U.S. stocks edged lower in early trading Friday, as investors weighed new data showing retail sales and producer prices come in softer than expected in July. Health care companies and banks were among the biggest decliners, while utilities led the gainers. The market was coming off all-time highs set by the three major stock indexes a day earlier.
KEEPING SCORE: The Dow Jones industrial average fell 13 points, or 0.1 percent, to 18,599 as of 10:15 a.m. Eastern time. The Standard & Poor’s 500 index slipped one point, or 0.1 percent, to 2,184. The Nasdaq composite index lost six points, or 0.1 percent, to 5,222.
ECONOMIC DATA: The Commerce Department said that U.S. retail sales held steady in July from the previous month, as Americans spent less at grocery stores, clothing shops, sporting goods and electronics and appliance outlets. Those declines were offset by big increases in auto sales and on online and catalog sales. Separately, the Labor Department said producer prices posted the biggest drop last month since September, pulled down by tumbling energy, clothing and food prices. Inflation remains modest at both producer and consumer levels.
SALES SLUMPS: Dillard’s slid 3.7 percent after the retailer reported weaker sales at stores open at least one year. The stock fell $2.44 to $68.85. Weak sales also weighed on Ruby Tuesday’s shares. The restaurant operator, which said it plans to shutter 95 of its company-owned locations by September, slumped 43 cents, or 11.5 percent, to $3.30.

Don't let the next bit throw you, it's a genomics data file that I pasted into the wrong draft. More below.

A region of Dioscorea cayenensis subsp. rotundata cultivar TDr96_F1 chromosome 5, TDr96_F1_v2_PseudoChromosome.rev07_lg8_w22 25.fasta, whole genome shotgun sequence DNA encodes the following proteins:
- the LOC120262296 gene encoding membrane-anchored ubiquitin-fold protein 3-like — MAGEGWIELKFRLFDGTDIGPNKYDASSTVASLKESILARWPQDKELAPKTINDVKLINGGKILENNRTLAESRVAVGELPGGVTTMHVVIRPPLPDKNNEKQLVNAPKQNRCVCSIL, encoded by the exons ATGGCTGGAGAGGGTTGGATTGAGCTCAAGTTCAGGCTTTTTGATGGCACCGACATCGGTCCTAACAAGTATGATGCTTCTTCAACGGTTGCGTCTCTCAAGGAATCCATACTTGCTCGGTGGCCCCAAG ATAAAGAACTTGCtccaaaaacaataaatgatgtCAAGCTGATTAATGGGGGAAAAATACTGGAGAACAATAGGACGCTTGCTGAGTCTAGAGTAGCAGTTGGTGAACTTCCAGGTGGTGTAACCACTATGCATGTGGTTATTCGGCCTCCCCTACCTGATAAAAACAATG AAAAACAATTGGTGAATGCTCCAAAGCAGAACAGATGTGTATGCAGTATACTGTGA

HAPPY RETAILERS: Nordtsrom surged 8.2 percent a day after the department store chain reported earnings that beat Wall Street’s expectations. The company also raised its profit guidance for the year. The stock gained $3.92 to $51.48. On Friday, J.C. Penney said a pickup in sales helped trim the chain’s second-quarter loss from a year earlier. The stock added 12 cents, or 1.2 percent, to $10.06.
MARKETS OVERSEAS: The DAX index in Germany was down 0.3 percent and France’s CAC 40 was down 0.1 percent. Britain’s FTSE was down 0.1 percent. In Asia, the Shanghai Composite index added 1.6 percent, while Hong Kong’s Hang Seng gained 0.8 percent after China reported retail sales and factory output increased sharply in July from a year earlier, even as they declined from June 2016’s levels. Elsewhere in the region, Japan’s Nikkei 225 stock index rose 1.1 percent, while Australia’s S&P/ASX 200 rose 0.4 percent. India’s Sensex gained 1 percent. Markets in Southeast Asia were mostly higher.
OIL PRICES: Benchmark U.S. crude was up 45 cents, or 1 percent, at $43.94 a barrel in New York. Brent crude, used to price international oils, was up 40 cents, or 0.9 percent, at $46.44 a barrel in London.
BONDS AND CURRENCIES: Bond prices rose. The yield on the 10-year Treasury note fell to 1.49 percent from 1.56 late Thursday. In currency markets, the dollar strengthened to 100.99 yen from 101.93 on Thursday. The euro rose to $1.1203 from $1.1141.